with a Vegas gig (not to mention this possible reality show, if TMZ is to be believed) for blabbing affair allegations to the press days after his wife’s Oscar win. And in the Year of the Cheating Scandal, she’s only the latest to cash in on her notoriety.Sigh. The job opportunities just keep coming for former mistresses of famous dudes, don’t they? Jesse James’ alleged lover, Michelle “Bombshell” McGee, is being rewarded
The concept of a string of mistresses “coming forward” baffled me when first introduced (I believe) during the Tiger Woods debacle: Why on earth was it necessary to come forward as someone who also slept with someone who also apparently slept with other someones? A phrase heretofore reserved for actual victims of something illegal — say, sexual harassment — coming forward carries a connotation both of victimhood and of bravery, neither of which apply here. Now, however, I realize we should have called it getting in line — to claim the spoils of their victories, their celebrity moments. In the past month, Rielle Hunter and the Tiger Woods harem have both gotten glam photo spreads in respected national magazines (Hunter pantsless in GQ and Woods’ ladies in the buff in Vanity Fair). Woods mistress Rachel Uchitel booked a correspondent spot on Extra. Joslyn James set up a website publishing her “sexts” from Tiger (and promoting her adult film work, of course).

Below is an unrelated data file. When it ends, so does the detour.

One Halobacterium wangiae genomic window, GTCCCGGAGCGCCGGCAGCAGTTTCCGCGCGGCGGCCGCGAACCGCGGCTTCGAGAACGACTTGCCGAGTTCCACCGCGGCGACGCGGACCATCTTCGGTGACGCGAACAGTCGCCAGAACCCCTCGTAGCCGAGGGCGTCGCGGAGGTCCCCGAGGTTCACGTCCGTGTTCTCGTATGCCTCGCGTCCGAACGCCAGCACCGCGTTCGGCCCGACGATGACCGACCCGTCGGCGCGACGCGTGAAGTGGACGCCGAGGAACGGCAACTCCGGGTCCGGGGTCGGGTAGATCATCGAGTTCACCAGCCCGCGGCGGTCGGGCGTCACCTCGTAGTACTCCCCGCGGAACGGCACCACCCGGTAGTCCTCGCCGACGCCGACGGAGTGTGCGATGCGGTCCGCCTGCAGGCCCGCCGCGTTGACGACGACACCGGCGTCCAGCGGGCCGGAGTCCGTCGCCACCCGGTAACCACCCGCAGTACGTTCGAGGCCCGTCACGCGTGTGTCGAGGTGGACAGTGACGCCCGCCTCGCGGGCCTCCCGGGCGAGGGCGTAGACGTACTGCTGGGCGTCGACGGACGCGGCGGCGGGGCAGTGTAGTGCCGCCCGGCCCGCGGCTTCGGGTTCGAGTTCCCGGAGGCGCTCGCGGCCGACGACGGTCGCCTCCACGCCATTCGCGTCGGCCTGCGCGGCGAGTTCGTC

Granted, McGee’s new job is a topless-dancing appearance, not a Vanity Fair shoot. (Then again, the line between those two is getting finer every day.) But when the proprietor of the establishment told People magazine flat out that he hired McGee to “cash in on her celebrity,” he was articulating a sad truth: Sleeping with married, famous men, then telling all, has become the quickest route to celebrity in an age when we had pretty quick routes already. When Tina Fey unleashed her shockingly harsh tirade against McGee on last week’s Saturday Night Live, she ruffled some feminist feathers for being so specifically mean to McGee while not mentioning James’ responsibility for the affair; and while perhaps her rage was a little too directed at McGee’s appearance, I understood where it was coming from. She was, in a sense, fighting fire with fire — fighting celebrification with the darkest side of being a celebrity, the mean-spirited, pointed criticism that comes with it. The problem, of course, is that it’s all just an endless cycle in which, apparently, any attention is good attention. And that just begs the question: Is there any chance we’ll stop paying attention?